- The science
of human genetics is concerned with deciphering and understanding
information contained within an individual’s DNA.
carried within the DNA is of a highly sensitive, personal
and intimate nature, and therefore protecting that information
is of concern to individuals, families and groups.
- Mapping and
sequencing human DNA is now possible as a result of the
multi-billion dollar Human Genome Project, formally completed
on April 14, 2003 (coincidently the same day HIPAA’s
privacy standards took effect!).
- A more thorough
understanding of human genes offers great promise for predicting
health risks and promoting the development or effective
Other than in the
context of law enforcement
identification and location efforts, the HIPAA
Privacy Rule does not discuss or provide special privacy
protections for genetic information. (By contrast, psychotherapy
notes do receive "extra" limits on use and disclosure.)
opted not to create a “special” standard for genetic
information, though some genetic information will be protected
by the privacy regulation if it meets the definition of protected
health information (PHI).
According to the
U.S. Department of Health and Human Services (HHS), PHI includes
genetic information that otherwise meets the statutory definition
(see 65 Fed. Reg. 86261). Therefore, under HIPAA, genetic
information will be protected to the same extent as other
Although not specifically
stated in the regulations, information about genetic tests,
services or counseling, and family history will be protected.
HHS has made clear that medical information about a family
member contained within an individual’s medical record
is information about the individual and therefore may not
be disclosed without meeting the requirements of the Rule
(see 65 Fed. Reg. 82492).
It is important
to note however, that HIPAA will not protect the actual tissue
or blood sample itself -- protection is only afforded to the
information that it contains or generates. Anonymized
biological material is not considered PHI; this is likely
to have implications for banked tissue and other forms of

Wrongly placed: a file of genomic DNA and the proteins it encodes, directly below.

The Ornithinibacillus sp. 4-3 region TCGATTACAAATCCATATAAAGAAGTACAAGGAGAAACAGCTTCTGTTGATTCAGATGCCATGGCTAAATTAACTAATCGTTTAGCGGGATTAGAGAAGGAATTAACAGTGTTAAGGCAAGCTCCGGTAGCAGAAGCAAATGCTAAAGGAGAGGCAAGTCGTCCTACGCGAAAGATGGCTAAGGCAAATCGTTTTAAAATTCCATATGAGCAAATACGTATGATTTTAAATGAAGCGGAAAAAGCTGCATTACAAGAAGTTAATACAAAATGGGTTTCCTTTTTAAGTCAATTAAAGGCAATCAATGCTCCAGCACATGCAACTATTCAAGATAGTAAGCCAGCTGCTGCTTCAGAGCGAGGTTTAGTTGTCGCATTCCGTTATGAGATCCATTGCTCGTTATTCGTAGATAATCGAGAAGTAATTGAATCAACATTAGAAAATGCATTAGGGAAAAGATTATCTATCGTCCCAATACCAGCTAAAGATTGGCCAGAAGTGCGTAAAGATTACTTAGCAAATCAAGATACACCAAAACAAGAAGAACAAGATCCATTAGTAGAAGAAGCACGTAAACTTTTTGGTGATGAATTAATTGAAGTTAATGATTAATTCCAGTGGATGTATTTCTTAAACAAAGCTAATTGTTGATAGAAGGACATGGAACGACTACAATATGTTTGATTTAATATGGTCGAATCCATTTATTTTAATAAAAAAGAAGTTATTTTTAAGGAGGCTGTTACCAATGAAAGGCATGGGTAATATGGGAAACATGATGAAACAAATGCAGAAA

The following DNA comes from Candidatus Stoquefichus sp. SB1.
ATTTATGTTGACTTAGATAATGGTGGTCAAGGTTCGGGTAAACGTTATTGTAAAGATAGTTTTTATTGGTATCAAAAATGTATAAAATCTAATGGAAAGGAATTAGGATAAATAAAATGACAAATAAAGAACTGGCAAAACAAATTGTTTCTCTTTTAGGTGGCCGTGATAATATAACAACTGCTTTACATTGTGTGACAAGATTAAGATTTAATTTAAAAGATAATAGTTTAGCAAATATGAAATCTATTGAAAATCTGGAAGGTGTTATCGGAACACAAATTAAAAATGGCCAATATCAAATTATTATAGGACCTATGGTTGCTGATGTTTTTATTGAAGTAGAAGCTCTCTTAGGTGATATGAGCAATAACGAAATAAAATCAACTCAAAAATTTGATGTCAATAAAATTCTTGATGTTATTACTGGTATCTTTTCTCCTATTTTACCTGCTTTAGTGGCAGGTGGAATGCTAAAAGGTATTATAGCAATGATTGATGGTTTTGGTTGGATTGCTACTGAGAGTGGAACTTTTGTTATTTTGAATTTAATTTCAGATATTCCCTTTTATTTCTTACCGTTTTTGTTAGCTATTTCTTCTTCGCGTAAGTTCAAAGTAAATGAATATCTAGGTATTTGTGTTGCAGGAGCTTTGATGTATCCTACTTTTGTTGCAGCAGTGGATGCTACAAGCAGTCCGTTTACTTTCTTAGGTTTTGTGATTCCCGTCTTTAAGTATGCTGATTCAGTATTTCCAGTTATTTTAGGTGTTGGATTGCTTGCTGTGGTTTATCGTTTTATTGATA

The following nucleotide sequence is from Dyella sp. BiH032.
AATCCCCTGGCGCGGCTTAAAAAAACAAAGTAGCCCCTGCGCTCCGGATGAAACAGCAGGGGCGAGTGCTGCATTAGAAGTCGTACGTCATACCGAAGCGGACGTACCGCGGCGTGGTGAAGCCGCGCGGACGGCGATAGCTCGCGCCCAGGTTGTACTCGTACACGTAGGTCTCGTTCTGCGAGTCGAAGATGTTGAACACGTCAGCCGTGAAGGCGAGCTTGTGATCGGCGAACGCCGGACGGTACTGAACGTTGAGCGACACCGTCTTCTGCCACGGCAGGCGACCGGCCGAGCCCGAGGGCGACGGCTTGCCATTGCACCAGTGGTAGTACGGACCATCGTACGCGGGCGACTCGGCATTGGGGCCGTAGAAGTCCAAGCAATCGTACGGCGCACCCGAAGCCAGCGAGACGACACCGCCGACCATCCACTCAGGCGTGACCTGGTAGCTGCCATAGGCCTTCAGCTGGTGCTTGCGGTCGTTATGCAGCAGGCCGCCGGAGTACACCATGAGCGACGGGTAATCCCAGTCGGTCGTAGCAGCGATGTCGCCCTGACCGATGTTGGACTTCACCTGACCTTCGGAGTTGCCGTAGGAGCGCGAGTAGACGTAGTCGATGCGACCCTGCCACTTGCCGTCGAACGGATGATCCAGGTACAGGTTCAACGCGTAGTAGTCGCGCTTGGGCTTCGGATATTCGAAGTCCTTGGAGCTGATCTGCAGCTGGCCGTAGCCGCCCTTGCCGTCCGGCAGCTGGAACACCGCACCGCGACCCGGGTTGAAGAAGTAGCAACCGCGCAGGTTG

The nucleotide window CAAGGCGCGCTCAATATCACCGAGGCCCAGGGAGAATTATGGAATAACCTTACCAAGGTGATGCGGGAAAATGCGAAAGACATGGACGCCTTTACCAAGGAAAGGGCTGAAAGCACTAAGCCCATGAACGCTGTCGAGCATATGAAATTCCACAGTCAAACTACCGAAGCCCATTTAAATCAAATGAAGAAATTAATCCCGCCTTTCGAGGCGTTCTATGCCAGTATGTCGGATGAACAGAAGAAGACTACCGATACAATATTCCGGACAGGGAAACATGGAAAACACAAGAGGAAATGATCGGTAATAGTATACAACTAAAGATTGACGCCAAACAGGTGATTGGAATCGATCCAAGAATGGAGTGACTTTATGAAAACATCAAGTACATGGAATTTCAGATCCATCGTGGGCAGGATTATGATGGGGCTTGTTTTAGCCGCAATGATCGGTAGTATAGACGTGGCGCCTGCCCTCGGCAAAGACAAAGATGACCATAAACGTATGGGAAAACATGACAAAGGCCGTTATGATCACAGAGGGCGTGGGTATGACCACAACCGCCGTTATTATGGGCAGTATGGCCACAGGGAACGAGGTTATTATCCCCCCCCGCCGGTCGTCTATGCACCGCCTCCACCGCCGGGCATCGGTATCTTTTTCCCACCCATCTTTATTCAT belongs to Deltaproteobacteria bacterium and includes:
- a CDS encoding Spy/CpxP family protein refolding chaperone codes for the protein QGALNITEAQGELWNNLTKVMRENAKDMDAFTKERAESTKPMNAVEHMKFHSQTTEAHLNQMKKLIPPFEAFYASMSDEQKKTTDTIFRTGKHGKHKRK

Protection of genetic
information in the research setting will depend upon whether
a researcher or institution is functioning as a provider (a
type of covered entity)
and whether the provider conducts insurance-related transactions.
For researcher who are not providers, use and disclosure of
genetic information will be affected by HIPAA where the PHI
was obtained from a provider who (or an entity which) must
comply with the regulation (i.e., is a covered entity or in
a business associate
relationship with one).
The HIPAA statute
includes the first federal protection against genetic discrimination
in health insurance. It prohibits commercial health insurers
from excluding an individual from group coverage because of
past or present medical conditions, including predisposition
to certain diseases. It specifically states that genetic information
in the absence of a current diagnosis is not a pre-existing
those protections, HIPAA does not prevent covered health plans
from requesting genetic information from plan members or from
prospective members as a part of the insurance underwriting
process. In addition, HIPAA does not prohibit health insurers
from charging higher premiums based on genetic makeup; neither
does it specifically limit the disclosure of genetic information
about individuals to insurers. However, the Rule’s minimum
necessary standard should serve to prevent an insurer
from insisting that a provider disclose genetic test results
of a member when the results are not necessary for the health
plan to reimburse the cost of the test.